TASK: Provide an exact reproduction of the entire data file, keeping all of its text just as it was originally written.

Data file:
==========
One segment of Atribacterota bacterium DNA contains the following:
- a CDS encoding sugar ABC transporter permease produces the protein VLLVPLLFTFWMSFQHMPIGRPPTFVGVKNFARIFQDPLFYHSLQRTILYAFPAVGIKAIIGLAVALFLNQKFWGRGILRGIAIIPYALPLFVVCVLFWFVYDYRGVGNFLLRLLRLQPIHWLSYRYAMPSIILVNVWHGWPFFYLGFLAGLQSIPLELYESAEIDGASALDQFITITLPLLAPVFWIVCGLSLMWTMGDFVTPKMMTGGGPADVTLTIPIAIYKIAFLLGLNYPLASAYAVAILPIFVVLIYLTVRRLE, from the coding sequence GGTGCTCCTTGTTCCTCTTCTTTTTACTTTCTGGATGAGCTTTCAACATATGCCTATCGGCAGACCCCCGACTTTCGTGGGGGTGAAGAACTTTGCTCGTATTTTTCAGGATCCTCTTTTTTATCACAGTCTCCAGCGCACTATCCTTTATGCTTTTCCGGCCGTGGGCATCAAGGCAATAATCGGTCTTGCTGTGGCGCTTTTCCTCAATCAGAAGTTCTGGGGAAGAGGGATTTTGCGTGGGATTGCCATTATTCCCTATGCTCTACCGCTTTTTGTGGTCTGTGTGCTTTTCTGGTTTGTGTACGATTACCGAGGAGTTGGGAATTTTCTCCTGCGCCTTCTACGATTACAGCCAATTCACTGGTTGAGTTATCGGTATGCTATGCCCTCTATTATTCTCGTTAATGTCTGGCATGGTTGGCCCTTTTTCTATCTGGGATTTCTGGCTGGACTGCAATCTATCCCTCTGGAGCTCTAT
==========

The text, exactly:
One segment of Atribacterota bacterium DNA contains the following:
- a CDS encoding sugar ABC transporter permease produces the protein VLLVPLLFTFWMSFQHMPIGRPPTFVGVKNFARIFQDPLFYHSLQRTILYAFPAVGIKAIIGLAVALFLNQKFWGRGILRGIAIIPYALPLFVVCVLFWFVYDYRGVGNFLLRLLRLQPIHWLSYRYAMPSIILVNVWHGWPFFYLGFLAGLQSIPLELYESAEIDGASALDQFITITLPLLAPVFWIVCGLSLMWTMGDFVTPKMMTGGGPADVTLTIPIAIYKIAFLLGLNYPLASAYAVAILPIFVVLIYLTVRRLE, from the coding sequence GGTGCTCCTTGTTCCTCTTCTTTTTACTTTCTGGATGAGCTTTCAACATATGCCTATCGGCAGACCCCCGACTTTCGTGGGGGTGAAGAACTTTGCTCGTATTTTTCAGGATCCTCTTTTTTATCACAGTCTCCAGCGCACTATCCTTTATGCTTTTCCGGCCGTGGGCATCAAGGCAATAATCGGTCTTGCTGTGGCGCTTTTCCTCAATCAGAAGTTCTGGGGAAGAGGGATTTTGCGTGGGATTGCCATTATTCCCTATGCTCTACCGCTTTTTGTGGTCTGTGTGCTTTTCTGGTTTGTGTACGATTACCGAGGAGTTGGGAATTTTCTCCTGCGCCTTCTACGATTACAGCCAATTCACTGGTTGAGTTATCGGTATGCTATGCCCTCTATTATTCTCGTTAATGTCTGGCATGGTTGGCCCTTTTTCTATCTGGGATTTCTGGCTGGACTGCAATCTATCCCTCTGGAGCTCTAT